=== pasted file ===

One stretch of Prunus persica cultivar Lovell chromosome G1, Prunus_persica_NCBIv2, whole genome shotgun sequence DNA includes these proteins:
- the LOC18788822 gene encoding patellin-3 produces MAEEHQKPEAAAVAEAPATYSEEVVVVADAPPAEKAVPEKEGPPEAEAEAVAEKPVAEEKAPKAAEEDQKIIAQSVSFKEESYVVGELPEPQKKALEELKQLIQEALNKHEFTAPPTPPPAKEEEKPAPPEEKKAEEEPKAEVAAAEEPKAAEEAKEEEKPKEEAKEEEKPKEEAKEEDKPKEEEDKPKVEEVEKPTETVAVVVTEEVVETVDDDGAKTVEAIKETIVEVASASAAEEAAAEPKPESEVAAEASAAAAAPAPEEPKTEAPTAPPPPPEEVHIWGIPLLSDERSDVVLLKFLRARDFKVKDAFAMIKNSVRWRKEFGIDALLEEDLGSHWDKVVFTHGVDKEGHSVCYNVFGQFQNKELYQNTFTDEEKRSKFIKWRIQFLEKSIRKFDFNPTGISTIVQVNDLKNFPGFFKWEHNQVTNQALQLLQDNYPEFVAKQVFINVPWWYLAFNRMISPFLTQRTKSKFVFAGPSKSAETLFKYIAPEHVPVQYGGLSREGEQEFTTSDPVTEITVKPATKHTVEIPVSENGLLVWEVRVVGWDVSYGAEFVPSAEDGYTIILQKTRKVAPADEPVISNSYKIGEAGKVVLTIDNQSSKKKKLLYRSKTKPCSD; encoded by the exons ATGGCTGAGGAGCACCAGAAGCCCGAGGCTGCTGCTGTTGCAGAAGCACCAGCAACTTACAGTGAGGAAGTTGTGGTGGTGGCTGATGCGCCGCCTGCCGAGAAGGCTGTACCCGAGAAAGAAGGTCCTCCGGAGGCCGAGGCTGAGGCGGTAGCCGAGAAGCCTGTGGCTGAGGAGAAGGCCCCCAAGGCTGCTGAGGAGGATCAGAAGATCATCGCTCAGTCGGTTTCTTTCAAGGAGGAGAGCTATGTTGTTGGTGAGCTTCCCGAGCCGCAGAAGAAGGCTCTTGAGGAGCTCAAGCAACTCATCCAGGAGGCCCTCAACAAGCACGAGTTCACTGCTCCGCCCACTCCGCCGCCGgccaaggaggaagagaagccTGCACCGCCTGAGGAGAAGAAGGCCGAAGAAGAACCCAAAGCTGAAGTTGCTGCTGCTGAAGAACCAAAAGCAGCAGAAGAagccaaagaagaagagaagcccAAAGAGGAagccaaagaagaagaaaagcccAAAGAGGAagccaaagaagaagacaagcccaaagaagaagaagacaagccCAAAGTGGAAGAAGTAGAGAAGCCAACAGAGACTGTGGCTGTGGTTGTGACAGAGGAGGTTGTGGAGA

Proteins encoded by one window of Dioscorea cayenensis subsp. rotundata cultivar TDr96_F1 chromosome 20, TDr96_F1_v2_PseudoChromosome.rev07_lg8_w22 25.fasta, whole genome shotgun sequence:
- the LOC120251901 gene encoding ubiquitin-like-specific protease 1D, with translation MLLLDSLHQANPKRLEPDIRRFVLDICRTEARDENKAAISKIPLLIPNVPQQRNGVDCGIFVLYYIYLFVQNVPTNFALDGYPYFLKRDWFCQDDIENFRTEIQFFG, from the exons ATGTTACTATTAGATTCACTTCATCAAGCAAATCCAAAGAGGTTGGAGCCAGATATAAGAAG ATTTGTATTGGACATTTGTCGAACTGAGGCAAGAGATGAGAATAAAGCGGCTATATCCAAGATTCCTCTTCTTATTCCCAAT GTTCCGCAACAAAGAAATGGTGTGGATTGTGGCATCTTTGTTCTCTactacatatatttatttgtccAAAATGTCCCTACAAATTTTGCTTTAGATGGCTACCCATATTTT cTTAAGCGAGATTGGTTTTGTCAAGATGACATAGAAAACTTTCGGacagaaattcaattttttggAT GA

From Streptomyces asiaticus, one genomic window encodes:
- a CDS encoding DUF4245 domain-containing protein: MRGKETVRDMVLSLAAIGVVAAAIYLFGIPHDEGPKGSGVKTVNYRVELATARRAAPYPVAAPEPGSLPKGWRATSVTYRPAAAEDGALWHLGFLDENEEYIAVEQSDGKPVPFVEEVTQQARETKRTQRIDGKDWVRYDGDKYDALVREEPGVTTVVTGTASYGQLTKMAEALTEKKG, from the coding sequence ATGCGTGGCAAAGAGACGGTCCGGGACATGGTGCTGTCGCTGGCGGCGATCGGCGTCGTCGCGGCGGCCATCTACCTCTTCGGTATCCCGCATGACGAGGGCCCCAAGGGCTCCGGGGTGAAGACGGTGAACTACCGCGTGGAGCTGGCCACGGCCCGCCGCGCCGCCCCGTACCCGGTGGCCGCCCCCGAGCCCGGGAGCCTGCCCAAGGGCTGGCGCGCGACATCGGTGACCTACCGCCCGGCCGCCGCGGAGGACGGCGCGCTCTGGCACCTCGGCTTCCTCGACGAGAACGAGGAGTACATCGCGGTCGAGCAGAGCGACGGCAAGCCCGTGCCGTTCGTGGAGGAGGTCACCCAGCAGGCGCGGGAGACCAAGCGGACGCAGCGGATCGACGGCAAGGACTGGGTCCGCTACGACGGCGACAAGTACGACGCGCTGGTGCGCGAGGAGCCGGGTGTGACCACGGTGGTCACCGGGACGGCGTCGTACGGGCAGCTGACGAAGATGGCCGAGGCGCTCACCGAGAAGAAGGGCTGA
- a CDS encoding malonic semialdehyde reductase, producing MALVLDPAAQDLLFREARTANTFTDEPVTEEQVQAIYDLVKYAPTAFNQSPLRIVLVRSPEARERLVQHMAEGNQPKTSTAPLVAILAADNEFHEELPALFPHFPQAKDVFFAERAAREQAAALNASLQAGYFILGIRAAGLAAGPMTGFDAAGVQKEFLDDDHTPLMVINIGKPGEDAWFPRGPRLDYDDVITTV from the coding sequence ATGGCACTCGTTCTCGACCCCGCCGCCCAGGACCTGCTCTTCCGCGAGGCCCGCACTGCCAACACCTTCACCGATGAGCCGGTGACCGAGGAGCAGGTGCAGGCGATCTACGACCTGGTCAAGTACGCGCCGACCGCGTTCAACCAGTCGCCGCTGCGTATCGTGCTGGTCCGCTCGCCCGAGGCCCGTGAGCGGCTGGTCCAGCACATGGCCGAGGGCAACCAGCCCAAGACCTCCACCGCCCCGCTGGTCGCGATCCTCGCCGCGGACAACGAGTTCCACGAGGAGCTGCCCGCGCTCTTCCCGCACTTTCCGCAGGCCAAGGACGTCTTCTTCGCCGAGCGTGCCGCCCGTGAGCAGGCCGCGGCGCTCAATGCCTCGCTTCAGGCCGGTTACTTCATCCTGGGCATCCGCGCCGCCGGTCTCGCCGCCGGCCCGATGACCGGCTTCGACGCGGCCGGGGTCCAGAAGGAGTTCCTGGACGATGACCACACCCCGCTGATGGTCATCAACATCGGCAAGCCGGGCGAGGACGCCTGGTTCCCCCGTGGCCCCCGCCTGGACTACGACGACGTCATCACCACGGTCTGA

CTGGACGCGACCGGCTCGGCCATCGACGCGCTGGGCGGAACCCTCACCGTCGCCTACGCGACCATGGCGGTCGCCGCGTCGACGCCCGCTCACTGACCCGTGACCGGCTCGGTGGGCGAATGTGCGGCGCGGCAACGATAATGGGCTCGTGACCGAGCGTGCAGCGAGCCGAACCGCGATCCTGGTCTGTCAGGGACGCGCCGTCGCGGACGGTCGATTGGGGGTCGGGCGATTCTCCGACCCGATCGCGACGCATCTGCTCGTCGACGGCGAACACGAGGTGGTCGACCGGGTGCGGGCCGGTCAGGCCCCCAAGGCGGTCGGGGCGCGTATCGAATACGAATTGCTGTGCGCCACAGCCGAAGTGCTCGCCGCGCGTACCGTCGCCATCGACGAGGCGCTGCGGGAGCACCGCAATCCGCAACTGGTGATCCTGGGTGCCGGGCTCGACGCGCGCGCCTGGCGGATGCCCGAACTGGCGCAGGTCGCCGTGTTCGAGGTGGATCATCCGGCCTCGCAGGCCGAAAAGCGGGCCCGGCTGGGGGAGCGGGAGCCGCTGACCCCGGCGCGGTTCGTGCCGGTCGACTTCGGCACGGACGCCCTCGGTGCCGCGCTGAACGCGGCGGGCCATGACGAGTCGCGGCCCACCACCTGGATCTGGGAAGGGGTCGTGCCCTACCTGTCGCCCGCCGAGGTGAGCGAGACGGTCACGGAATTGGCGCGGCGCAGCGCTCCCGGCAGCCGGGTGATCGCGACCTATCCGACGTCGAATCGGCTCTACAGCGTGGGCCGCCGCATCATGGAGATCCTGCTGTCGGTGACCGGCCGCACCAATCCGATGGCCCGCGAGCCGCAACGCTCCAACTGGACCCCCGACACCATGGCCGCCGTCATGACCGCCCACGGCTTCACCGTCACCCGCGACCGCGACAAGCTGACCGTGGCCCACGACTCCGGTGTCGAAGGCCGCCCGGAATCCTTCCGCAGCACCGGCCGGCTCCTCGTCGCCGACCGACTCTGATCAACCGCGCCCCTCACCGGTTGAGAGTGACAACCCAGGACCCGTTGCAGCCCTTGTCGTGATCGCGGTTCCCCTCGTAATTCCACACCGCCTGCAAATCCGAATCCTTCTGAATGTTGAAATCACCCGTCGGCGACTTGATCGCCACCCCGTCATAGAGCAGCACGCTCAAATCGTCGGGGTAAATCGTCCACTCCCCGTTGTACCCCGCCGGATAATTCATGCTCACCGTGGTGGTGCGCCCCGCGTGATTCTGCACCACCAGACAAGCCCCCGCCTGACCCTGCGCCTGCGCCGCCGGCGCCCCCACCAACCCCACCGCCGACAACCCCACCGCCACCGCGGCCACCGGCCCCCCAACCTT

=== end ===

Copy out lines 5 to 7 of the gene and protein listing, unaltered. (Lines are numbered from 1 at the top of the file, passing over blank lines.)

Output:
From Streptomyces asiaticus, one genomic window encodes:
- a CDS encoding DUF4245 domain-containing protein: MRGKETVRDMVLSLAAIGVVAAAIYLFGIPHDEGPKGSGVKTVNYRVELATARRAAPYPVAAPEPGSLPKGWRATSVTYRPAAAEDGALWHLGFLDENEEYIAVEQSDGKPVPFVEEVTQQARETKRTQRIDGKDWVRYDGDKYDALVREEPGVTTVVTGTASYGQLTKMAEALTEKKG, from the coding sequence ATGCGTGGCAAAGAGACGGTCCGGGACATGGTGCTGTCGCTGGCGGCGATCGGCGTCGTCGCGGCGGCCATCTACCTCTTCGGTATCCCGCATGACGAGGGCCCCAAGGGCTCCGGGGTGAAGACGGTGAACTACCGCGTGGAGCTGGCCACGGCCCGCCGCGCCGCCCCGTACCCGGTGGCCGCCCCCGAGCCCGGGAGCCTGCCCAAGGGCTGGCGCGCGACATCGGTGACCTACCGCCCGGCCGCCGCGGAGGACGGCGCGCTCTGGCACCTCGGCTTCCTCGACGAGAACGAGGAGTACATCGCGGTCGAGCAGAGCGACGGCAAGCCCGTGCCGTTCGTGGAGGAGGTCACCCAGCAGGCGCGGGAGACCAAGCGGACGCAGCGGATCGACGGCAAGGACTGGGTCCGCTACGACGGCGACAAGTACGACGCGCTGGTGCGCGAGGAGCCGGGTGTGACCACGGTGGTCACCGGGACGGCGTCGTACGGGCAGCTGACGAAGATGGCCGAGGCGCTCACCGAGAAGAAGGGCTGA
- a CDS encoding malonic semialdehyde reductase, producing MALVLDPAAQDLLFREARTANTFTDEPVTEEQVQAIYDLVKYAPTAFNQSPLRIVLVRSPEARERLVQHMAEGNQPKTSTAPLVAILAADNEFHEELPALFPHFPQAKDVFFAERAAREQAAALNASLQAGYFILGIRAAGLAAGPMTGFDAAGVQKEFLDDDHTPLMVINIGKPGEDAWFPRGPRLDYDDVITTV from the coding sequence ATGGCACTCGTTCTCGACCCCGCCGCCCAGGACCTGCTCTTCCGCGAGGCCCGCACTGCCAACACCTTCACCGATGAGCCGGTGACCGAGGAGCAGGTGCAGGCGATCTACGACCTGGTCAAGTACGCGCCGACCGCGTTCAACCAGTCGCCGCTGCGTATCGTGCTGGTCCGCTCGCCCGAGGCCCGTGAGCGGCTGGTCCAGCACATGGCCGAGGGCAACCAGCCCAAGACCTCCACCGCCCCGCTGGTCGCGATCCTCGCCGCGGACAACGAGTTCCACGAGGAGCTGCCCGCGCTCTTCCCGCACTTTCCGCAGGCCAAGGACGTCTTCTTCGCCGAGCGTGCCGCCCGTGAGCAGGCCGCGGCGCTCAATGCCTCGCTTCAGGCCGGTTACTTCATCCTGGGCATCCGCGCCGCCGGTCTCGCCGCCGGCCCGATGACCGGCTTCGACGCGGCCGGGGTCCAGAAGGAGTTCCTGGACGATGACCACACCCCGCTGATGGTCATCAACATCGGCAAGCCGGGCGAGGACGCCTGGTTCCCCCGTGGCCCCCGCCTGGACTACGACGACGTCATCACCACGGTCTGA